Generally, the present invention defines a method for providing conditional access to a restricted broadcast or transmitted event. First encrypted access information associated with the broadcast event is received. Next the access information is decrypted (or descrambled) and the cost of said broadcast event is verified to determine if it is less than a pre-stored cash reserve. Then the scrambled broadcast event is received from the service provider and it is descrambled.
In accordance with one aspect of the present invention, the method for managing access to a restricted broadcast or transmitted event from one of a plurality of service providers comprises receiving a plurality of access information messages associated with the transmitted event. Each of the access information messages being scrambled using a different public key and comprising data corresponding to the cost of the transmitted event. Then, decrypting or descrambling one of the access information messages using the pre-stored private key associated with the service provider and verifying that the cost of the transmitted event is less than a pre-stored cash reserve. Finally, receiving the scrambled transmitted event from one of the service providers and descrambling the transmitted event using the descrambling key.
In accordance with another aspect of the present invention the method for managing access to a restricted transmitted package of events comprises receiving digitally signed access information associated with the package of events via a direct channel and comprising data corresponding to the cost of the package of events. The signature on the access information is verified using a public key; the cost of the package is checked to ensure that it is less than a pre-stored cash reserve. When any one of the scrambled broadcast events belonging to the package is received from the service provider, its access information is decrypted to obtain the descrambling key.
In accordance with yet another aspect of the present invention the method for managing access to a restricted transmitted event comprises transferring, from a bank, a cash reserve to a smart card; receiving, from a service provider, an encrypted event key and the cost of the event; passing the event key and purchase information to the smart card which is coupled to the digital video apparatus. Next, the cost of the event is verified to determine that it is less than the stored cash reserve and the cost is deducted. The encrypted event key is decrypted and the scrambled event is received and then passed to the smart card where it is descrambled using the decrypted event key. Finally, the descrambled event is transferred to the digital video apparatus.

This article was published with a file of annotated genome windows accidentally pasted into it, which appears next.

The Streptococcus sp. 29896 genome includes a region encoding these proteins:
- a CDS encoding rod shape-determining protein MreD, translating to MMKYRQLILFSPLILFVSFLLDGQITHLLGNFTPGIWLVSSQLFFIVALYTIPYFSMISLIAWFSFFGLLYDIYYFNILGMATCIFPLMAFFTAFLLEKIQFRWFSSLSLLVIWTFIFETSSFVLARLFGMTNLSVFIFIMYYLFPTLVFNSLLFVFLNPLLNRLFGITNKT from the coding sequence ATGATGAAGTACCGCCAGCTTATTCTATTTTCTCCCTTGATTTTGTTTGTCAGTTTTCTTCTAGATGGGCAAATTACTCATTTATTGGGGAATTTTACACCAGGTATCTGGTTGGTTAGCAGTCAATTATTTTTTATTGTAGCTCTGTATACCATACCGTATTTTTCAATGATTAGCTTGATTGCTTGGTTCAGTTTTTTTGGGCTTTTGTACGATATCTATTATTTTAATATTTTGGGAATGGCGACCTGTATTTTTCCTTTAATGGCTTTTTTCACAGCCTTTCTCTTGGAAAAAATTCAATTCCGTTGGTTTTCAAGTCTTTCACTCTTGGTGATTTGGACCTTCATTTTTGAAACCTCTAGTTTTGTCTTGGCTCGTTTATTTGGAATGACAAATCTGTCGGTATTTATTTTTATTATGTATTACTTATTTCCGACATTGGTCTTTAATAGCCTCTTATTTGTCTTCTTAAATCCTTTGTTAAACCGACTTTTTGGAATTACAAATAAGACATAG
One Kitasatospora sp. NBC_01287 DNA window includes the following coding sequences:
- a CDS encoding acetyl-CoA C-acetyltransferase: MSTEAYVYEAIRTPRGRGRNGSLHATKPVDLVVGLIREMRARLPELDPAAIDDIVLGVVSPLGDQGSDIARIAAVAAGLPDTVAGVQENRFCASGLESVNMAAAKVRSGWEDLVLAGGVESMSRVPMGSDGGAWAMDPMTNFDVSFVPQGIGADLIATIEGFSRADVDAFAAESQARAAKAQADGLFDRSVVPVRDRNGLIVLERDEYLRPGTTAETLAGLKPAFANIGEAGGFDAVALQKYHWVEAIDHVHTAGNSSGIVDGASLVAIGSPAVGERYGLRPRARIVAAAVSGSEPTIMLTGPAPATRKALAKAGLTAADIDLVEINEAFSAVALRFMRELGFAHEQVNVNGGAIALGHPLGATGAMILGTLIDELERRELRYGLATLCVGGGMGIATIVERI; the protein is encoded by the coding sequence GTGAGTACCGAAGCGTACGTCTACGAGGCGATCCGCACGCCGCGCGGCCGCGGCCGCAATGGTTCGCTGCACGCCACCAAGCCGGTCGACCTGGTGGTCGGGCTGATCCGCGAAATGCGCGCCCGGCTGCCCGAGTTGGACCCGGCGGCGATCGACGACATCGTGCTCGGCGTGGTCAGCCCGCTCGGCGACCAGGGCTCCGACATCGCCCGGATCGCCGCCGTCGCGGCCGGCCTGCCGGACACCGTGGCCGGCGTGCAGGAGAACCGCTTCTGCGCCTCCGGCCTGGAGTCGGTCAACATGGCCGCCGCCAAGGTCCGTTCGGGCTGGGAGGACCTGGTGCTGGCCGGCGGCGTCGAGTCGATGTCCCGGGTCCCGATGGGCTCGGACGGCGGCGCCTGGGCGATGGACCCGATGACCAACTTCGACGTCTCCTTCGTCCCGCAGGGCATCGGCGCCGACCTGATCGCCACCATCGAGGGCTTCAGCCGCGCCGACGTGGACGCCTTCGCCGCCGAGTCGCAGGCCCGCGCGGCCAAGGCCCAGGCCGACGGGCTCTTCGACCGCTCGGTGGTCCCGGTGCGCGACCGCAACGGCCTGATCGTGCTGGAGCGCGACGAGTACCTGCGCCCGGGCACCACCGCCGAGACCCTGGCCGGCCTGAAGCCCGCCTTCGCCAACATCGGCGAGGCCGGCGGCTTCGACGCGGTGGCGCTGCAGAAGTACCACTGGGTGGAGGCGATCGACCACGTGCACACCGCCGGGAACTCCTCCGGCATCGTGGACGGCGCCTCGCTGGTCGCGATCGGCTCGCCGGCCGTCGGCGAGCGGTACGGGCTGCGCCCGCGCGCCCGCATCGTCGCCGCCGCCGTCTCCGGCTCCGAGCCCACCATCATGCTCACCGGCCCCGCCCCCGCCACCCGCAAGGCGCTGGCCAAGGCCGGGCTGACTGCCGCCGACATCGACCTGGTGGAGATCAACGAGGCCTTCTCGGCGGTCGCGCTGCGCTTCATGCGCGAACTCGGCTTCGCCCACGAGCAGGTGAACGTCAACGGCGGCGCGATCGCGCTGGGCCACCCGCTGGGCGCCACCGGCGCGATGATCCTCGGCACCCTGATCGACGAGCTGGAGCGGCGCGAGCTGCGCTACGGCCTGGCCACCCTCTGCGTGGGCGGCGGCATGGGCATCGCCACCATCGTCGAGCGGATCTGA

These and other aspects of the invention will be explained with reference to a preferred embodiment of the invention shown in the accompanying Drawings.
The present invention provides a conditional access system, which may be utilized to obtain services from one of a plurality of sources. The conditional access system when implemented within a digital television (DTV), or set-top box or the like, permits a user to receive scrambled events from more than one service provider without swapping conditional access modules or smart cards. Alternately, the functionality of the smart card may be embedded within the DTV. Such a conditional access system may act as a toll bridge for access to services thereby permitting a mechanism for the manufacturer of the DTV to collect fees based on use of its DTV. Similarly, this invention may be implemented within a set-top box (STB); for simplicity, the below description of the invention will be directed towards an implementation using a digital television and a smart card coupled thereto.
DTV 40 a can receive services from a plurality of service providers (SPs), such as a broadcast television SPs 50 and 52, a cable television (not shown), and a satellite system (not shown). This invention finds benefit in terrestrial broadcasting. Certificate authority 75 is not directly connected to either the service providers or DTV 40 a but issues digital certificates and public and private key pairs, which are used as, explained below. It is within the scope of this invention that the role of certificate authority 75 may be performed by the service providers in collaboration with the manufacturer of the DTV 40 a. Billing center 70 is utilized to manage the user's accounts; updated information is provided as users make arrangements to purchase additional services and as these services are consumed or used.
Such a Conditional Access (CA) system designed for DTV broadcast technology is a transport-based system. This means that CA information for a particular broadcaster is transmitted only on its own RF channel. Each broadcaster is responsible for its own information and hence, there is no need for pre-established code of conducts to coordinate and/or synchronize information among several broadcasters. Further, the CA system is based on E-cash card loading. A user pre-loads his/her card with a certain amount of cash (from debit or credit accounts), and then uses the card to buy event packages, pay for monthly subscriptions, or buy specific programs in PPV mode. An event package may include, for example, all the games of your favorite professional sports franchise or all the late Sunday movies on one or more virtual channels.